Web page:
Amazing how quickly seven years can go by. Time plays the starring role yet again in “63 Up,” the latest installment of Michael Apted’s remarkable documentary series, which began with 14 wriggly 7-year-olds interviewed about their hopes, their dreams and their worries for a 1964 British television documentary. Apted, then a 22-year-old researcher, was fascinated by the project and continued it, checking in with the original subjects every seven years, letting us watch them grow and age. Each film incorporates the quote “Give me the child until he is seven, and I will show you the man.”
Apted, now 79, has rounded up 11 of the original crew (two declined to participate, one has died) to share their 63-year-old lives with his cameras, which they do with remarkably good grace. (One appealing byproduct of such longevity: the subjects’ ease with “Michael,” who they address as an old friend.) Most have made rueful peace with the fact that no personal accomplishment will come close to giving them the fame that this series has, and grudgingly admit the impact of it. “It’s a lifelong achievement to be part of this program,” says Sue; Nick describes it as “a picture of everyman.”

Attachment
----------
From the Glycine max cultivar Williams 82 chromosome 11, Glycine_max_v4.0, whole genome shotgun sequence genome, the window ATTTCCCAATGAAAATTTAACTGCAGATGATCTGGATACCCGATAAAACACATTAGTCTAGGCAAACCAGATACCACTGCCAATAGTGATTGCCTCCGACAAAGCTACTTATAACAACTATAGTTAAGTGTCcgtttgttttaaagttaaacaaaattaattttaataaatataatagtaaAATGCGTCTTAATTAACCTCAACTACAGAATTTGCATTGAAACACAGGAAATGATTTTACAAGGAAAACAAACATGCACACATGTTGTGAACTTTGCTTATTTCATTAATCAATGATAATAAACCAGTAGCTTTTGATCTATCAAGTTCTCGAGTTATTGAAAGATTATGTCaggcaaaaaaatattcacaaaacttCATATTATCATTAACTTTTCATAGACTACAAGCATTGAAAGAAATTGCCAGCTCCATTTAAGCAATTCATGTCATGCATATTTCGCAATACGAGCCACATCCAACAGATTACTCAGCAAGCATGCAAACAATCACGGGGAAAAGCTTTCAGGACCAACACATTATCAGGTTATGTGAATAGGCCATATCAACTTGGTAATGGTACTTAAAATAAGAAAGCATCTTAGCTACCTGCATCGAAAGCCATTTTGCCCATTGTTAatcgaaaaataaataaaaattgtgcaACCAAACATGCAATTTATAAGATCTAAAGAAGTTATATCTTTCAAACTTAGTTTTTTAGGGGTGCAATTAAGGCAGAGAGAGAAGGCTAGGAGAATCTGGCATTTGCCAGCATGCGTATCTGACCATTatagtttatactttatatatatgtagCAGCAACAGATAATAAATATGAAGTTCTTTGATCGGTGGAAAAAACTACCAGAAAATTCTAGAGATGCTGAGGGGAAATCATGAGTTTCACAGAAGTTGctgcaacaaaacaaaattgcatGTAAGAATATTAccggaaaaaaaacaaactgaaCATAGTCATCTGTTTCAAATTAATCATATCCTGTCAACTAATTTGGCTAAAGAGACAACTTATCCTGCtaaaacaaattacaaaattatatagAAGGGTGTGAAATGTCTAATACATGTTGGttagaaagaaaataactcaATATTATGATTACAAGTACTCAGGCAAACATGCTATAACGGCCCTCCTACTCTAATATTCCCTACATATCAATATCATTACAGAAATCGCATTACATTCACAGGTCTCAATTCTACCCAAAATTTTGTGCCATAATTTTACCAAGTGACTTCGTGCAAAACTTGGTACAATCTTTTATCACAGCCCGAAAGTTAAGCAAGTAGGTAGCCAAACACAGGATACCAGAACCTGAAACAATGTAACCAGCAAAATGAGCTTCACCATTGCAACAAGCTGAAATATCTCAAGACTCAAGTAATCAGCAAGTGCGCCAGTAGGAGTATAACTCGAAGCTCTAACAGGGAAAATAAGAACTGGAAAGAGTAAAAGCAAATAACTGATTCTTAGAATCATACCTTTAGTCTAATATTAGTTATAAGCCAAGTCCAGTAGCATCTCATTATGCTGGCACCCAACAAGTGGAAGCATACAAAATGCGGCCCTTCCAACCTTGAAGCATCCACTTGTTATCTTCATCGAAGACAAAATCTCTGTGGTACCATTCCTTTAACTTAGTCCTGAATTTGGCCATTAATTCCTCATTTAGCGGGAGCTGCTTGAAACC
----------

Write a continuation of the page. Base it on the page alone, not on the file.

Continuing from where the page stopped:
Perhaps he’s not quite right about that; while diverse in social class, Apted’s group is overwhelmingly white (all but Symon) and male (10 of the original 14) — not surprising for a project that began in 1964. But there is a touching universality to these life stories, which at this point have a lulling near-sameness: grown children, long careers, lasting passions and friendships (Paul’s and Symon’s is particularly touching), a looming shadow of illness, the nearness of twilight. And yes, you can see in these reflective 63-year-olds a spark of those 7-year-olds, for better or worse. As Tony’s wife tells Apted, “He is what he is.”
★★★½ “63 Up,” a documentary directed by Michael Apted. 138 minutes. Not rated; suitable for mature audiences. Opens Feb. 21 at SIFF Cinema Uptown.